This is a wonderful place for a weekend away in the country. If the weather is good you can have drinks on the terrace overlooking the beautiful gardens and Rutland Water. The wine list was extensive and had an especially wide selection from Eastern Europe, but the mark-ups are fairly steep. We had an excellent Austrian Riesling, followed by an Austrian Eiswein, that were both more fairly priced than the classics. Service was excellent here.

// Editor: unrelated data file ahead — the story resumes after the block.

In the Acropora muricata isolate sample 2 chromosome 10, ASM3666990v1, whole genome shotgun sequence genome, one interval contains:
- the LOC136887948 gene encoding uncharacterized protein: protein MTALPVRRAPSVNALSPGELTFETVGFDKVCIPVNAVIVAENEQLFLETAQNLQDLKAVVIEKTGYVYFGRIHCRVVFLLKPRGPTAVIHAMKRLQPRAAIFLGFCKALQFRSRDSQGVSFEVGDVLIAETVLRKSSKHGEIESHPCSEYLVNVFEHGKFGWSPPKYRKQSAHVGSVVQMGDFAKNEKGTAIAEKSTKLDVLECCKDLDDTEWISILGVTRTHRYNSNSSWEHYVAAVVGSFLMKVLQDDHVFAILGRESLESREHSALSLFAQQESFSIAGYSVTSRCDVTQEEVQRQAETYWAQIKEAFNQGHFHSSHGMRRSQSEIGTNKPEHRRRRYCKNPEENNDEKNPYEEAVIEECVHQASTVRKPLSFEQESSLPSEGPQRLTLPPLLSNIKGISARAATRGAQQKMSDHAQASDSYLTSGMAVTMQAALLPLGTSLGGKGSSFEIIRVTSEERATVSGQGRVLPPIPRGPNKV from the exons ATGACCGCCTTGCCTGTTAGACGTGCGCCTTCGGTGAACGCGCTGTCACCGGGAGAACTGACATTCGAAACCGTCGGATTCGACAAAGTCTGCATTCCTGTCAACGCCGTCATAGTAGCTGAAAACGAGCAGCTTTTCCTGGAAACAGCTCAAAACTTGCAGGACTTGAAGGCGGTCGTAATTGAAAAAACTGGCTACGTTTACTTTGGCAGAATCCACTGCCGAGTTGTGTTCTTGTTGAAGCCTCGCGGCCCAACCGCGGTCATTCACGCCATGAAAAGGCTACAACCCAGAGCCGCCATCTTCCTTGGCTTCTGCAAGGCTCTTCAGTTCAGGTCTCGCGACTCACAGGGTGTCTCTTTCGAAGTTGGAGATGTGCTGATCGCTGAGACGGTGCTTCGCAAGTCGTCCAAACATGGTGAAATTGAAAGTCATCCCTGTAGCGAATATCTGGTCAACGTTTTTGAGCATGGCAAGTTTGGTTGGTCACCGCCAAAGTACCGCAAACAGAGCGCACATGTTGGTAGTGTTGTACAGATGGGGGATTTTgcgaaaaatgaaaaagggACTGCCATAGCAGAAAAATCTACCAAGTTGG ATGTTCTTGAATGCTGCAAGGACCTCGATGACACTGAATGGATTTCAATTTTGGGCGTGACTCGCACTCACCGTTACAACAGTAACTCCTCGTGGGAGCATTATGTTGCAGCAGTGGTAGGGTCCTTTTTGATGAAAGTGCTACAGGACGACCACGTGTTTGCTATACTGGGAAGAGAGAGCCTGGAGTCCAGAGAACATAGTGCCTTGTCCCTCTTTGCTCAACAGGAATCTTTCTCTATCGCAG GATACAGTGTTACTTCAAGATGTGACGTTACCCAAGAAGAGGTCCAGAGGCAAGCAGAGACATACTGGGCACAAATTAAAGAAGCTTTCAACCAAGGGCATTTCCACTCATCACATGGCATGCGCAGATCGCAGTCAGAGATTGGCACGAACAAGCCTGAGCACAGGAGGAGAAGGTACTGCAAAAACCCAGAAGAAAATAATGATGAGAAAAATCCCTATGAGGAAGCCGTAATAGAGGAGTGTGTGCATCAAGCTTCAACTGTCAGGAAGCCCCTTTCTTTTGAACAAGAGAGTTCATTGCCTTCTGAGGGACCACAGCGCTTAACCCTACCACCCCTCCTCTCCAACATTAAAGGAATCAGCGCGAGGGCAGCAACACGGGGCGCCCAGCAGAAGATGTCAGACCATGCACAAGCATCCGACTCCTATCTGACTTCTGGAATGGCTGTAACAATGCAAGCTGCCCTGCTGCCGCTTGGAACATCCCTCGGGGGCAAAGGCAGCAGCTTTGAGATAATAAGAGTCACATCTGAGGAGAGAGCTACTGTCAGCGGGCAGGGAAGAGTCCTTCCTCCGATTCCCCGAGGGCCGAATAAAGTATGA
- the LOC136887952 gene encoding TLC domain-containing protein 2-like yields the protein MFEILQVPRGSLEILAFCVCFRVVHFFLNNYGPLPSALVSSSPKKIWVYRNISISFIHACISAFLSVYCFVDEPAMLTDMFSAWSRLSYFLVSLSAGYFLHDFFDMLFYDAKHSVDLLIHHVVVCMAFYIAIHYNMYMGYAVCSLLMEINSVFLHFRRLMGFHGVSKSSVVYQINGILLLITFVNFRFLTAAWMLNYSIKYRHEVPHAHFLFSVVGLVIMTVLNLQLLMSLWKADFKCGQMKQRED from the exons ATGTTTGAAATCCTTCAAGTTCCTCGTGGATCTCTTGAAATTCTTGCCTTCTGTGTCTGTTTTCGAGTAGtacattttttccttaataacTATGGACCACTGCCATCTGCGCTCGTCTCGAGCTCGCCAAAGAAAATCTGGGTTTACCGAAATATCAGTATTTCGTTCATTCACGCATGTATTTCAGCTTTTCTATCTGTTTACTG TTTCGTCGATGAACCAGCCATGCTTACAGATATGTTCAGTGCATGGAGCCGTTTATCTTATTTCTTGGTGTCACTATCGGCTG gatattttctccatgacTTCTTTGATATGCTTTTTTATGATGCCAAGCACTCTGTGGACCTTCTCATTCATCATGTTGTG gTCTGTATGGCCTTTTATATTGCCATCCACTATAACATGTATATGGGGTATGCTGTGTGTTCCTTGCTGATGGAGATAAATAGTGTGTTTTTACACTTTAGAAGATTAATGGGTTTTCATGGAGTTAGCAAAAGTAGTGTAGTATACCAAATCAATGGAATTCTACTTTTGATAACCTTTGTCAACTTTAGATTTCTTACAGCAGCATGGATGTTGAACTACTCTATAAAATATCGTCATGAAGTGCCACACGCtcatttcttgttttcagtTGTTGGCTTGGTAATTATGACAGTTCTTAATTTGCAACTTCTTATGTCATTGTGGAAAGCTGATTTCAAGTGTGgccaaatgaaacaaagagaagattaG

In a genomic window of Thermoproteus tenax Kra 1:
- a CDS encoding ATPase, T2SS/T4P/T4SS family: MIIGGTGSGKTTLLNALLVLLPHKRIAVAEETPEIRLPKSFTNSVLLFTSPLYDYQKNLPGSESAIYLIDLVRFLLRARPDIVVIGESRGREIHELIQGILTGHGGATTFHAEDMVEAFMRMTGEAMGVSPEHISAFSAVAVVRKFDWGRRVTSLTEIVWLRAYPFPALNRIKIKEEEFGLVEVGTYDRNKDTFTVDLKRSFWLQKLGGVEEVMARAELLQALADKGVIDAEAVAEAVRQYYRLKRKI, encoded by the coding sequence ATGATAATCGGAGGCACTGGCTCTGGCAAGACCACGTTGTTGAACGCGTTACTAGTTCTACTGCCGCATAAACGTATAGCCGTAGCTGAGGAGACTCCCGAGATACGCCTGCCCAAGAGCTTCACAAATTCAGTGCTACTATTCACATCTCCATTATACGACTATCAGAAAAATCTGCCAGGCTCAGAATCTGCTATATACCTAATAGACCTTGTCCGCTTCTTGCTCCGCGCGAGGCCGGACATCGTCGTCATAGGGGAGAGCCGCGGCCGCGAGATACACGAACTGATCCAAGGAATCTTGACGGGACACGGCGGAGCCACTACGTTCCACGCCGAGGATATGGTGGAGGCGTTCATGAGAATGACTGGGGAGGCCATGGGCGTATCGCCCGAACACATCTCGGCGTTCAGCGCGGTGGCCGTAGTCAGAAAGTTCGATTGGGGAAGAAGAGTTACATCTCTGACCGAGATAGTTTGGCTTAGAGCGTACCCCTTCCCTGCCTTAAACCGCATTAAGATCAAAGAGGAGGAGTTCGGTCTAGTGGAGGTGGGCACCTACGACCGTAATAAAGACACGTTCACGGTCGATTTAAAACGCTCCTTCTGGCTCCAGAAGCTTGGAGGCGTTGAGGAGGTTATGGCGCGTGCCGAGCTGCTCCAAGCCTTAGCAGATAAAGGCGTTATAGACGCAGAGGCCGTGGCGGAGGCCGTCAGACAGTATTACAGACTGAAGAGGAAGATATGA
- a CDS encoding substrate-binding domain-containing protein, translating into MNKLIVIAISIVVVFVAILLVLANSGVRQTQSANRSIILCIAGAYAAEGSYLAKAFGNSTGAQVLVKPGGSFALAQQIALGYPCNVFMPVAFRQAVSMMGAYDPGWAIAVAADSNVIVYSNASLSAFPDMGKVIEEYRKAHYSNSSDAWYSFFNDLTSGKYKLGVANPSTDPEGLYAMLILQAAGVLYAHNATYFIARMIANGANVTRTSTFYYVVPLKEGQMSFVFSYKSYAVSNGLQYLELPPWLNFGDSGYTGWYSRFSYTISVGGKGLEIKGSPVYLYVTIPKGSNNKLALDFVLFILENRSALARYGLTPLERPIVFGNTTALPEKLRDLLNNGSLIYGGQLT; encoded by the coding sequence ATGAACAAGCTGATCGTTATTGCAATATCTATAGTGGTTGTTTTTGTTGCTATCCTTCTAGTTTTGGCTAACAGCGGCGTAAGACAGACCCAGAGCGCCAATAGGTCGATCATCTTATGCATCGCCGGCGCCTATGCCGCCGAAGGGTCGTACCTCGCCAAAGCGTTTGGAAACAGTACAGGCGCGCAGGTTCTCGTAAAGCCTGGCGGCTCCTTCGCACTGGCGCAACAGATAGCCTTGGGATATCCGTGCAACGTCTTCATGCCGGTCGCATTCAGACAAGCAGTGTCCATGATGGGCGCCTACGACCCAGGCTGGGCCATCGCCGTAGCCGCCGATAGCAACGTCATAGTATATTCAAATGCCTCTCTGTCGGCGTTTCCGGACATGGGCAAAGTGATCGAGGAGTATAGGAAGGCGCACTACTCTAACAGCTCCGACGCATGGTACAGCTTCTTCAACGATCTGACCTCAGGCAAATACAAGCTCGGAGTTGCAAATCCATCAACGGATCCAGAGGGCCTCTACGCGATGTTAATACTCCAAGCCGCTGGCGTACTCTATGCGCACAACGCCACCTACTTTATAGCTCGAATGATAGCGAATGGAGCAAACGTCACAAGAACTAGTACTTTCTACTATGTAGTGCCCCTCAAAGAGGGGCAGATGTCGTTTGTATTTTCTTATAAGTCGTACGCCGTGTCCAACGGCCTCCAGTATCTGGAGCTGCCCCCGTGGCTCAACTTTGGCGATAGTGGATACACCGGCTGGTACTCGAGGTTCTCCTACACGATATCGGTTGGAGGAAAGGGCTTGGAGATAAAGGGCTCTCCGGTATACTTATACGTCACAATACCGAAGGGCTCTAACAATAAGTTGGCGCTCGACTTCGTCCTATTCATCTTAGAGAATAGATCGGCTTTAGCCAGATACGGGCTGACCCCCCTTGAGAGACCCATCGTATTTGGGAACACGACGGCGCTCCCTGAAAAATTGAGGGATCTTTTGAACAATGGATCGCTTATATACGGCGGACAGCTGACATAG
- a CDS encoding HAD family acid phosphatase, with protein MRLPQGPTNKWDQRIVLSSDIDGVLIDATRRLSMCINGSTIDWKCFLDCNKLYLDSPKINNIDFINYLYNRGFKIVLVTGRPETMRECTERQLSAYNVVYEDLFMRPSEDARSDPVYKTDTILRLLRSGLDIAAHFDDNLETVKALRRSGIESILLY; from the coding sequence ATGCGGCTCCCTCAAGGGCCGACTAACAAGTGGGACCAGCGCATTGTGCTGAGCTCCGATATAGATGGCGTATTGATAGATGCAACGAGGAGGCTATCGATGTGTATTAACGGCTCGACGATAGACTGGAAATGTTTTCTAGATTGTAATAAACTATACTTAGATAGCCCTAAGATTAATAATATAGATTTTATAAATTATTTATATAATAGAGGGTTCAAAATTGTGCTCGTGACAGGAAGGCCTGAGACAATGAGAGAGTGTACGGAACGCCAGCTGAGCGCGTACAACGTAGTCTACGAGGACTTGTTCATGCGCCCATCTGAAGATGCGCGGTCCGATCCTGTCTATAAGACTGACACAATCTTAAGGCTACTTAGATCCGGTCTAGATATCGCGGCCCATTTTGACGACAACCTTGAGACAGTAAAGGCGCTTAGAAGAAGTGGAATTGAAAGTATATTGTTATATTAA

Here are notes from a recent meal. My starter was a simple but lovely dish of fried morels and asparagus - the morels were in perfect condition, the asparagus excellent, both sitting in a simple sauce which had been fluffed up by a hand liquidiser just before serving. This was very fine (18/20). My wife had ravioli of crab, with ravioli having excellent texture, the crab delicate and tender, offered with some shredded and lightly stir-fried ginger, topped with shreds of deep-fried leeks. They understand here how to have a light touch with the stir-fried vegetables, which were enhanced with a pool of crab and ginger sauce (18/20). For main course I had wild salmon, which was timed to perfection, moist and full of flavour, served with some beautifully cooked new potatoes and in a butter and chive sauce (easily 17/20). My wife had some excellent turbot, sitting on a bed of home-made noodles and spinach, surrounded by morels, other wild mushrooms, diced tomato and sitting in a pool of slightly too lemony butter sauce (17/20). All other components of the dish were very well timed.